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Google prepared to settle EU dispute

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Addressing the European Commission’s findings

Google could offer the EU a solution to its ongoing antitrust investigation by agreeing to change the way its own sites are listed against those of competitors.

Its response comes just a few weeks after European Commission vice president Joaquin Almunia outlined four key ways in which Google could have been favouring itself too heavily against competitors.

Google is believed to be willing to address the problem areas found in Almunia’s report, the first of which is the way Google indexes third-party content and allegedly uses this to its own advantage. It is also accused of enforcing exclusive agreements with AdWords users that prevent them from using other advertising programmes such as Microsoft adCenter, and making it too technically difficult for companies to transfer ad campaigns between AdWords and other platforms.

However, the EU’s main gripe seems to be with the way Google includes its money-making vertical search services such as maps, shopping and images far more prominently than similar tools, giving it an unfair advantage and stifling the competitive market.

Eric Schmidt, Google’s executive chairman, contacted Almunia to suggest some resolution to these issues, although it is not yet clear what the content of his proposal was.

Competitors frustrated by Google dominance

It is generally accepted that three of the four issues can be resolved relatively simply, appeasing those companies backing the EU. Microsoft search engine Bing was among them, having grown impatient with Google’s tactics in Europe, where they enjoy over 90 per cent of the search engine market.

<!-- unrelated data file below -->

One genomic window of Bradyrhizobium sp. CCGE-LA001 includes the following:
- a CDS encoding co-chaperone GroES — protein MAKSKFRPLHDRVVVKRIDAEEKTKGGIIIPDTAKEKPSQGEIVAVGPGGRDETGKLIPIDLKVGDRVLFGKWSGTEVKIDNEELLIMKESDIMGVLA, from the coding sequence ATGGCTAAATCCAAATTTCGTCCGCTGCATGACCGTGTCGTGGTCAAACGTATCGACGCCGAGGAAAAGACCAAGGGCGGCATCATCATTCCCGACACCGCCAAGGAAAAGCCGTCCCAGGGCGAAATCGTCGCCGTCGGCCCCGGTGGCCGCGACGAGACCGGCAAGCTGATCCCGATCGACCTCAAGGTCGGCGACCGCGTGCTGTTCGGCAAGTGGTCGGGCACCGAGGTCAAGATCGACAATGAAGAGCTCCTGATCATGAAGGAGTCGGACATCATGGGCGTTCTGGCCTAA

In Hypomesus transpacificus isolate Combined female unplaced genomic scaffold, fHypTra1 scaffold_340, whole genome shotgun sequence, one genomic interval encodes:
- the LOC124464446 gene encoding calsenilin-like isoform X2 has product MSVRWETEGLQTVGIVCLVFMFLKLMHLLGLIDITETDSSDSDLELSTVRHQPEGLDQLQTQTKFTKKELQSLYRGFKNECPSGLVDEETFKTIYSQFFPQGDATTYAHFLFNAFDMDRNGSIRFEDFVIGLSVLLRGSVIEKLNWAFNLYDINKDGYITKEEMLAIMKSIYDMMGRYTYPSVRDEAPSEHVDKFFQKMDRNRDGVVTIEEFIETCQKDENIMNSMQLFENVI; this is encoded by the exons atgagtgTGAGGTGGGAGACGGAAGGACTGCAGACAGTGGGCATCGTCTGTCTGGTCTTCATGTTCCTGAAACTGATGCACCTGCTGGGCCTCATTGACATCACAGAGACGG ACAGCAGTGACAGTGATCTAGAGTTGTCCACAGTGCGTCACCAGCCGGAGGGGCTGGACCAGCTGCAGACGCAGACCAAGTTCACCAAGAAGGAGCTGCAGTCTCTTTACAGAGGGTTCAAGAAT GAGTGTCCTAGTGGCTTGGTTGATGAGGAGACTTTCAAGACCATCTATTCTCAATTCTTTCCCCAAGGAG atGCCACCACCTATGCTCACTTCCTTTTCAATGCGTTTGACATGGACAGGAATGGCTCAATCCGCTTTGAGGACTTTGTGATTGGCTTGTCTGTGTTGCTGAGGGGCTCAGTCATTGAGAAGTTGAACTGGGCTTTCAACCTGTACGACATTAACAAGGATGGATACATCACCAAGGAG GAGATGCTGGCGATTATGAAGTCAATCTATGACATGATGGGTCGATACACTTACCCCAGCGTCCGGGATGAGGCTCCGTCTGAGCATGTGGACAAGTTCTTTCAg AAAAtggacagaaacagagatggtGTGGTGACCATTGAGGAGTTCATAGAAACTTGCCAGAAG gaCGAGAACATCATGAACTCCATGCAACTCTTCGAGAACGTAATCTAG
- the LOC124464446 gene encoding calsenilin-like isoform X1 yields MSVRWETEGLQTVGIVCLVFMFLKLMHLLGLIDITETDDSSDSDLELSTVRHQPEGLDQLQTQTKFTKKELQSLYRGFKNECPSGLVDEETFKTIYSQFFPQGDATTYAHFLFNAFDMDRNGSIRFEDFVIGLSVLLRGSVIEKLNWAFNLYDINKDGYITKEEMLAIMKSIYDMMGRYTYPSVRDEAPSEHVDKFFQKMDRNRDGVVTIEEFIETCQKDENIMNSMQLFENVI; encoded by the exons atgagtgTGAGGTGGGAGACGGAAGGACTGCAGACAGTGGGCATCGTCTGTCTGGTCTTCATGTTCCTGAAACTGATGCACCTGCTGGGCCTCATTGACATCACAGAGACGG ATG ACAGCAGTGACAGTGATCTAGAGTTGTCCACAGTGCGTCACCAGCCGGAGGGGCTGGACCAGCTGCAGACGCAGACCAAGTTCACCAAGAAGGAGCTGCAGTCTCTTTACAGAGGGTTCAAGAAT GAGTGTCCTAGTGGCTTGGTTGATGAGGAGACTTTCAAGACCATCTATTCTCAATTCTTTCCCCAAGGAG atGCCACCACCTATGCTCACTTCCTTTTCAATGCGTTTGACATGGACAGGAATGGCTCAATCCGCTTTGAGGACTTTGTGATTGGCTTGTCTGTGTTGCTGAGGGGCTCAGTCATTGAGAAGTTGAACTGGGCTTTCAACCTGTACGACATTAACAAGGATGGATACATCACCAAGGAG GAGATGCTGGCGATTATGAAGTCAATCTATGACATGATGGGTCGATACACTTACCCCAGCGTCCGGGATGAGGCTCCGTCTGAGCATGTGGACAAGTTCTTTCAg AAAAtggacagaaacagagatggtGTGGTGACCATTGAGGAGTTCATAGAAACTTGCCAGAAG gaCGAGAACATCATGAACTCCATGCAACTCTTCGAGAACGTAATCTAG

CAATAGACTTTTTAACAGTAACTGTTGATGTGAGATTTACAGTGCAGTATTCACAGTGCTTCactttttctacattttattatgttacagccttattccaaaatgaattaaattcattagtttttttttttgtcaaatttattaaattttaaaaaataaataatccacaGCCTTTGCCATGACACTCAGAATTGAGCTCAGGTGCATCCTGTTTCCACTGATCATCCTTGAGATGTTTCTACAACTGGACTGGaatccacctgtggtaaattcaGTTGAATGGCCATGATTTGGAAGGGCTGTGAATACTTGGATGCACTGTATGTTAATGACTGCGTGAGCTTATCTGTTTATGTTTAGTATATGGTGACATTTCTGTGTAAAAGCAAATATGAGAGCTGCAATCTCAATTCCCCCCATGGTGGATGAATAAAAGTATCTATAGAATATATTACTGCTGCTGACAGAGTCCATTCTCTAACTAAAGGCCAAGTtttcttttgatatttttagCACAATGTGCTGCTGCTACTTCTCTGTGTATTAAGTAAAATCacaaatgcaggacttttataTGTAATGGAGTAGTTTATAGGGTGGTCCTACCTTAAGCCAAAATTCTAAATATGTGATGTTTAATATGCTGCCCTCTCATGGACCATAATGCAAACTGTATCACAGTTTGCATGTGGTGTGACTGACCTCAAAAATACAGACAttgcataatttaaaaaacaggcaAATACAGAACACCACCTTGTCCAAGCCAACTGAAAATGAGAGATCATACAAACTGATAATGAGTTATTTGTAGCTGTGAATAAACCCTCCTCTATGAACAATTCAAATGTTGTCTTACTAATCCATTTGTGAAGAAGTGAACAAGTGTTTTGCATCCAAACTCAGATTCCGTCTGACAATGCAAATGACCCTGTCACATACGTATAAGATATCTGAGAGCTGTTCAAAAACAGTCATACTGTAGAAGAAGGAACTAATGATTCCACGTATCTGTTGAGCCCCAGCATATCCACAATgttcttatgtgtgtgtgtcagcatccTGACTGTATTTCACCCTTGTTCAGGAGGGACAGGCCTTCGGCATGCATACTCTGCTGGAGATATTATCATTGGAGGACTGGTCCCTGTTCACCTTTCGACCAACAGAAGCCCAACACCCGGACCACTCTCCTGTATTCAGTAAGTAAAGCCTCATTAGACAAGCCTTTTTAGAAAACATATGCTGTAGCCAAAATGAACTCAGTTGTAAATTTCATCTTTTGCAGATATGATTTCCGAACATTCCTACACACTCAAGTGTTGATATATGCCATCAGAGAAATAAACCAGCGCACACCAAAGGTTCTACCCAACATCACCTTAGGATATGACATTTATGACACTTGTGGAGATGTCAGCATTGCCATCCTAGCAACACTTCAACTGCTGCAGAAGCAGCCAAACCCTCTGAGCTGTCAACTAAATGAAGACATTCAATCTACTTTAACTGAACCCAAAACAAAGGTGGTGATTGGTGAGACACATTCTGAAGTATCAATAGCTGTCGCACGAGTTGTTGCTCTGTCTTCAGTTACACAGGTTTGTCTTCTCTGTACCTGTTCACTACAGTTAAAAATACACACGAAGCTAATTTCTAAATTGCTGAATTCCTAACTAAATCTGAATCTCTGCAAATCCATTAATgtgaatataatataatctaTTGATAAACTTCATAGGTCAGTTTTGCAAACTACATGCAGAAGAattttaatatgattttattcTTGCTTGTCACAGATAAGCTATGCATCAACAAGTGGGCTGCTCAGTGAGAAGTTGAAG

Google’s 2011 acquisition of Zagat, the restaurant review site, could partially solve the issue of third party content, as Zagat reviews are now of course legitimate Google currency, while the problems surrounding AdWords can be rectified by simply agreeing on a change of stance.

The big sticking point could be the vertical search services. In light of the Android 4.1 update, which focused its search results on information cards and Knowledge Graph, it seems Google is actually moving towards the idea of using their own features rather than cutting them back.

Daniel Nolan, managing director at theEword, said: “Google needed to address this issue and it looks as though it has finally come to a decision. Clearly, we need to know the exact nature of this compromise before we can get a sense of how threatened it feels by the EU’s findings, but it is clear that some concessions will have to be made.”

Written by James Riches

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